Using education to make a positive impact
Helping others is a common theme for Distance Education Alumni Scholarship winner and Master of Science in Organizational Change Leadership student Jayson Johnson. The desire to help others along with his solid work ethic has carried him from his first job as a 14-year-old selling and servicing bicycles to more than 30 years in the workforce, culminating with his current position with John Deere. Now, as Johnson nears the completion of his program, he reflects on how his education has impacted his work and his personal life.
“The Organizational Change Leadership program is a really good fit and I’ve been able to implement new tools in my work. Helping people identify, plan, work through, and lead change is where I see the power of the Organizational Change Leadership program. If we can go in with tools and knowledge to do that efficiently and thoughtfully, we impact people in how they feel, how they adapt, and how they move forward in a positive manner,” said Johnson.
While he found the courses to be engaging, adapting to an online environment came with a learning curve, especially in his first courses; however, he had the support of his advisor and his fellow classmates. “I remember the first month saying ‘When do I meet with the teachers?’ and ‘How do I keep up with all these assignments?’ I was fortunate enough to have Caryn Stanley as my initial advisor, who really helped me get things squared away, but I had to take initiative to ask for help,” said Johnson. “I am very grateful for the perspectives of others. In the Organizational Change Leadership program, there are multiple generations, backgrounds and work experiences all coming together to write papers, debate, comment, and support each other.”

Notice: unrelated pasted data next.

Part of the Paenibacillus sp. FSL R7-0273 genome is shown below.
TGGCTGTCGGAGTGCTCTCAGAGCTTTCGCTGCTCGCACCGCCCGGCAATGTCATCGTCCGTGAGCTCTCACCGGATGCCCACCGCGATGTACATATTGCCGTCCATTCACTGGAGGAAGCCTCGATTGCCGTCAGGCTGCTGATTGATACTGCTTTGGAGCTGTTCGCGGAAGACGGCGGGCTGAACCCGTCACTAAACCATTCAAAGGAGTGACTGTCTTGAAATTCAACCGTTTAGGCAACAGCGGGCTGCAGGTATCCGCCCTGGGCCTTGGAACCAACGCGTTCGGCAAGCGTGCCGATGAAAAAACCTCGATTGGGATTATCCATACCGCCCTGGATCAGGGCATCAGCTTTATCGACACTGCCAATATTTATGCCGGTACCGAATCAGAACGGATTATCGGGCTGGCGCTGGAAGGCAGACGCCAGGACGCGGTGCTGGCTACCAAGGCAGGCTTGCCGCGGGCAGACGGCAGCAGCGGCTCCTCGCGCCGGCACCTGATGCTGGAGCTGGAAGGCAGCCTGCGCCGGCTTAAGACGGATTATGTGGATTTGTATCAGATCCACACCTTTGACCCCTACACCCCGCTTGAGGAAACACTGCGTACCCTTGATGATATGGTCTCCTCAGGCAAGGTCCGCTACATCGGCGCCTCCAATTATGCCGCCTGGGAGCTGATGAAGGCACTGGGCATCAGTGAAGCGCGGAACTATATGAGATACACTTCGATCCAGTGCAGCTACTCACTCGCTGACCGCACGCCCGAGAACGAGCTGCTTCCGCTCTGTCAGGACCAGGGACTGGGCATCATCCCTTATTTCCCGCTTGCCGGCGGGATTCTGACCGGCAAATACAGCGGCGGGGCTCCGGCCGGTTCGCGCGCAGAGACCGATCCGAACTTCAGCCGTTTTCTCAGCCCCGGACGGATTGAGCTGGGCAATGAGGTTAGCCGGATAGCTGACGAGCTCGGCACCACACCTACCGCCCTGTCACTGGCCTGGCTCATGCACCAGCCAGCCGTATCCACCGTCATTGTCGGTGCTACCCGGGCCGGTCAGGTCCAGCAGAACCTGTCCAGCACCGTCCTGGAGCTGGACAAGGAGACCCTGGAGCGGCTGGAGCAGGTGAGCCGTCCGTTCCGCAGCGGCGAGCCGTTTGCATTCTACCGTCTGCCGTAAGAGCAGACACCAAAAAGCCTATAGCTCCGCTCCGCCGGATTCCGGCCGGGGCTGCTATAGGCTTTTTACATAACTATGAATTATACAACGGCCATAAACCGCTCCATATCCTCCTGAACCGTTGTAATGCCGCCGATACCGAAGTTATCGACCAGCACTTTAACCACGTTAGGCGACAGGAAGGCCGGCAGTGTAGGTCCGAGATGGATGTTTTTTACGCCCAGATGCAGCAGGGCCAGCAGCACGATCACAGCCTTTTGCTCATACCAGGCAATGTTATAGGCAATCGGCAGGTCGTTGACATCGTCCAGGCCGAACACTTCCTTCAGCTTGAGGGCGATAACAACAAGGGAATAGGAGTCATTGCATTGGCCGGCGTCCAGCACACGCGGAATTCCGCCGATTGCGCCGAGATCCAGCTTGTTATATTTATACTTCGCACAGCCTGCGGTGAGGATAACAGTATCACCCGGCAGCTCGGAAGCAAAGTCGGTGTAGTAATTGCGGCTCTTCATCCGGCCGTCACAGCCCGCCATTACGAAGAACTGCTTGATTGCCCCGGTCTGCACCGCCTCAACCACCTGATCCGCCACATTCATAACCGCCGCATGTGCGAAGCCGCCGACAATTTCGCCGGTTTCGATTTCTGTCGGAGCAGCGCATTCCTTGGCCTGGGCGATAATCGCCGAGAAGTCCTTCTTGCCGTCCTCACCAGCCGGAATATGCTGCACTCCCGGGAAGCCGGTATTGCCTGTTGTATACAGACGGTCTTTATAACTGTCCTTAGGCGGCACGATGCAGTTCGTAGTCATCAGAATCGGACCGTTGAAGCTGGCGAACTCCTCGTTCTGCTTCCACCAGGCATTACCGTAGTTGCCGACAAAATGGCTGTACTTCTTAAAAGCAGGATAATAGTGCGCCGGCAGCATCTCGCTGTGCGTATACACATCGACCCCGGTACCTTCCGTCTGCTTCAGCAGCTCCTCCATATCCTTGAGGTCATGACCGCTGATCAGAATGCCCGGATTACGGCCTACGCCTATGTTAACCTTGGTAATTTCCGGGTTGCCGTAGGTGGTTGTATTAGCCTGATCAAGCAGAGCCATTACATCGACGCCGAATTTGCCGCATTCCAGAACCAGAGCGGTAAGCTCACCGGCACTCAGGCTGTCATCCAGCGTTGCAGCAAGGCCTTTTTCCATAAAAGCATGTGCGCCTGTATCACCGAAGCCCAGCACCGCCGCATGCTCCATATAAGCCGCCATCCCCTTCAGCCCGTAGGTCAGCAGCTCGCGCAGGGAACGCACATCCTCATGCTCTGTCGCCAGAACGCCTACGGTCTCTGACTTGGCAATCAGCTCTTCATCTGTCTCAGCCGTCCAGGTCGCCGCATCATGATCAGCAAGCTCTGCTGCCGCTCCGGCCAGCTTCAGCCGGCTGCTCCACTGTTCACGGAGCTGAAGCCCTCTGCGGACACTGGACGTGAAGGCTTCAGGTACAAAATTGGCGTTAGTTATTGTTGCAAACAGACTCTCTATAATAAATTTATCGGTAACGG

Johnson’s commitment to making a positive impact influenced his capstone work, where he volunteered with GiGi’s Playhouse, a Down Syndrome Achievement Center. While he was gaining practical experience working with the board and reviewing their communications processes, Johnson was also able to help support a mission he truly believes in. In turn, when he faced challenges in his capstone work, he found support in his capstone instructor Derek Dachelet. For Johnson, the capstone also provided a unique opportunity for him to apply his skills and learn from new perspectives. “Our big success was bringing to light that small items were creating unnecessary roadblocks for the group,” said Johnson.
As graduation approaches, Johnson is grateful for the experiences in the program and advises others to explore new opportunities and continue learning. “You will never look back and wish you hadn’t learned new things, met new people or opened up your mind to new possibilities. I am a firm believer that people are capable of amazing things, it is the ‘getting going’ that is the hardest. Special thanks to the University for a great experience and helping me achieve something that myself and my family are very proud of. I am looking forward to bringing my son to campus for graduation to show him the results of our hard work!”
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